When I received my Australian passport in the mail in 2015, I clutched at it with both hands. We started planning our trip to the United States that night. A trip which, finally, I would be able to do without needing to interview for a travel visa, and without fear of not being able to get back into the country after.
On Christmas morning, Jacob surprised me with a phone call: he'd booked our flights for June. We were going PER - LAX.
And then we began discussions as to where we'd go once we landed. Knowing my fondness for the ever iconic New York City, he suggested we visit - a return trip for the two of us. Surprisingly, I was adamant that we avoid the Big Apple.
"I know me. I'll have a list of twenty restaurants and I would be dragging us around the city all day making sure we didn't miss eating anything. I wouldn't forgive myself for not eating at Le Bernardin or Daniel, and I wouldn't forgive myself afterwards for not giving us the room to explore the city without a list."
"Are you sure?"
"I'm sure. We wouldn't have fun."
So we chose Portland instead. And thank God we did - I wouldn't have missed the planned Pok Pok and Kachka, or the impromptu Ava Genes for the world.
"Next time, maybe we'll do New York," I'd said. And how fortunate we were, of course, to know that there would be a next time. It was only a couple of months after we returned to Perth when we booked flights for a return to the U.S.
"So... New York now?"
And as our last (we thought) sojourn to our favourite country for a couple of years, I agreed, declaring that we would only do one proper 'restaurant meal' at a place that spoke to me the most. And everything else would be bistros and bites and morning oatmeal (I adore oatmeal). And burgers (for him, that is. I don't eat meat that's not ethically sourced, and this means I generally avoid meat in the U.S.).
Ruth Reichl once wrote that her job as a food critic was to make sure that people didn't waste their money on fine dining restaurants that weren't good. To ensure that diners who saved up their money for special occasions weren't let down by their experience. But somewhere down the line I started only wanting to dine at these places. Figured that Daniel was better than Le Bernardin. And perhaps let a list dictate my prepared excitement for a meal before anything else.
One of my favourite fine dining experiences was at Iggy's. I cannot remember how old I was, but at the time it was Singapore's highest ranked restaurant - as named by St Pellegrino's list, of course. I was too young to know or to care, but I did know that the food was very very good. My other favourite was Le Chateaubriand in Paris. A third being a restaurant again in Paris with silver doors, whose name I cannot recall. The fourth is Portland's Kachka. A fifth perhaps a little restaurant in Santa Monica which I chose due to the fact that they had zucchini flowers on the menu. The food was delicious.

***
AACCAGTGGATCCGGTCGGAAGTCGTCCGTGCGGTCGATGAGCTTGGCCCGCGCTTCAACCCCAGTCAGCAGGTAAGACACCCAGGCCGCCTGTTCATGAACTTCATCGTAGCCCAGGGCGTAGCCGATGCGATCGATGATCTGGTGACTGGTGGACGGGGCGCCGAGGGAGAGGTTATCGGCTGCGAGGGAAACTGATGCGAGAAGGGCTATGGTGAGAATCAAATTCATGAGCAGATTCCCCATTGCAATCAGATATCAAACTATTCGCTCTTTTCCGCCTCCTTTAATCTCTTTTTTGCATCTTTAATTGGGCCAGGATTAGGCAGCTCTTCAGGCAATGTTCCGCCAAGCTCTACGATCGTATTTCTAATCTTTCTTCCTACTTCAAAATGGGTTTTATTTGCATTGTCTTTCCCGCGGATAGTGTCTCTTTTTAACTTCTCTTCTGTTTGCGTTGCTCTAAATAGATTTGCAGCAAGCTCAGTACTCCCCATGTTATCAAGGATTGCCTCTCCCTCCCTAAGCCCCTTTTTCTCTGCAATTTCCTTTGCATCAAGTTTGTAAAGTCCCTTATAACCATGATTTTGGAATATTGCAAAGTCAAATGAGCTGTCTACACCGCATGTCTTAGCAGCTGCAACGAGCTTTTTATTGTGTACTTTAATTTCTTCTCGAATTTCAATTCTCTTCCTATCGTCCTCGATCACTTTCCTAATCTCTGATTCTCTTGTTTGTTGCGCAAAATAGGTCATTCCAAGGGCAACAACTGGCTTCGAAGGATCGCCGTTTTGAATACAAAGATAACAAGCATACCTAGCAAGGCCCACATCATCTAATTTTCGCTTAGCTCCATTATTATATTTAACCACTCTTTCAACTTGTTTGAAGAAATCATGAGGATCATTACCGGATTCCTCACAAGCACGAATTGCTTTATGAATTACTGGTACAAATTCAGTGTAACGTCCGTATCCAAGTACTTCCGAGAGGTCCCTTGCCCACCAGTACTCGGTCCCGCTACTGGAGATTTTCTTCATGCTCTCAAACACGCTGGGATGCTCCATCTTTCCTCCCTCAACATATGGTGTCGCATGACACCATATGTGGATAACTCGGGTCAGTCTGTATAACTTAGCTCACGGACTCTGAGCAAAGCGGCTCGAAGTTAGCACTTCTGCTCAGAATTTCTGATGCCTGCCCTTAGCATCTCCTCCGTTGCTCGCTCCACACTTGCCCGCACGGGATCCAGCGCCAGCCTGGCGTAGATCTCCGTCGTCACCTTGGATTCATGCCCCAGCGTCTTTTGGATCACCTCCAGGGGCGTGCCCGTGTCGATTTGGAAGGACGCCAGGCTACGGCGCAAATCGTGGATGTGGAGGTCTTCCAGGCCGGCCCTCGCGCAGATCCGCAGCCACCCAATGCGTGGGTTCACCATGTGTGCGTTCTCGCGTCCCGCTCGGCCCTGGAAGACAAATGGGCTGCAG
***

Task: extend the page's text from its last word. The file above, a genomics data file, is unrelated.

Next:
I have eaten at some fine restaurants. I have eaten at some restaurants that have never made any list. In the end, I am realising, it is all just food. A friend said recently that she expected that chefs at restaurants would put up a better dish than she would. I don't believe in that. Most restaurants wouldn't. A cheese quesadilla is a cheese quesadilla both in my kitchen and at the average restaurant's. It is miraculous perhaps only one percent of the time. We have stopped ordering Mac and cheese at all restaurants except one: Rockpool's. Because it is miraculous to us. We make ours at home using the same recipe, and i can promise you it is not rocket science. It is garlic, speck and paprika and mustard that gives Rockpool's its depth of flavour. And it is the nostalgia that gives it our love. Food is memories. Food, not stars.
And so we went on a quest to discover our New York. Which started with falling in love with Brooklyn and its happy hours. Its open kitchens and its bars. Its most excellent pizza. It was walking along the streets and ducking into whichever restaurant looked amazing. Watching the people, not the critics. It was also Daniel Humm and Will Guidara's NoMad, because I couldn't not. It was Jacques Torres' phenomenal chocolate chip cookies and Momofuku Milk Bar (did you know that Will Guidara and Christina Tosi are married?!). And yoga classes, lots of walks and truly discovering what I liked, and not what I should like.
This is my New York:
Sky Ting Yoga. Oh Sky Ting. It was their podcast on Well Aware that first made me think about doing a 200-hour YTT, and practising in their studio just cemented it. I am manifesting a career in wellness every day, and throwing this out into the universe with all my might. My time in this studio was a dream, and I have the $50 sweatshirt to remember it by. It's paid for itself already - I wear it every day.
Jacques Torres. It was a miracle to be able to eat this chocolate chip cookie in person, after years of tasting it in the best friend's kitchen and in our own. We have experimented with flours, with chocolate, with cup versus scale measurements. It was Jacques Torres (and Dorie Greenspan) who first taught me the art of precision in baking, and it is still Jacques who bakes the King of All Cookies.
Colonie NYC. What a Brooklyn gem. Everything about the night was perfect. The open kitchen to watch the chefs at work, pre-dinner cocktails at Chez Moi, and finding ourselves smack bang in the middle of NYC life in the best way.
9/11 Museum. I am so glad we went. It was the one place I told myself I wouldn't leave without visiting.
Brooklyn. If I had to live in NYC, I'd choose the apartments of brick, the wooden floors and the tree-lined streets. I fell in love.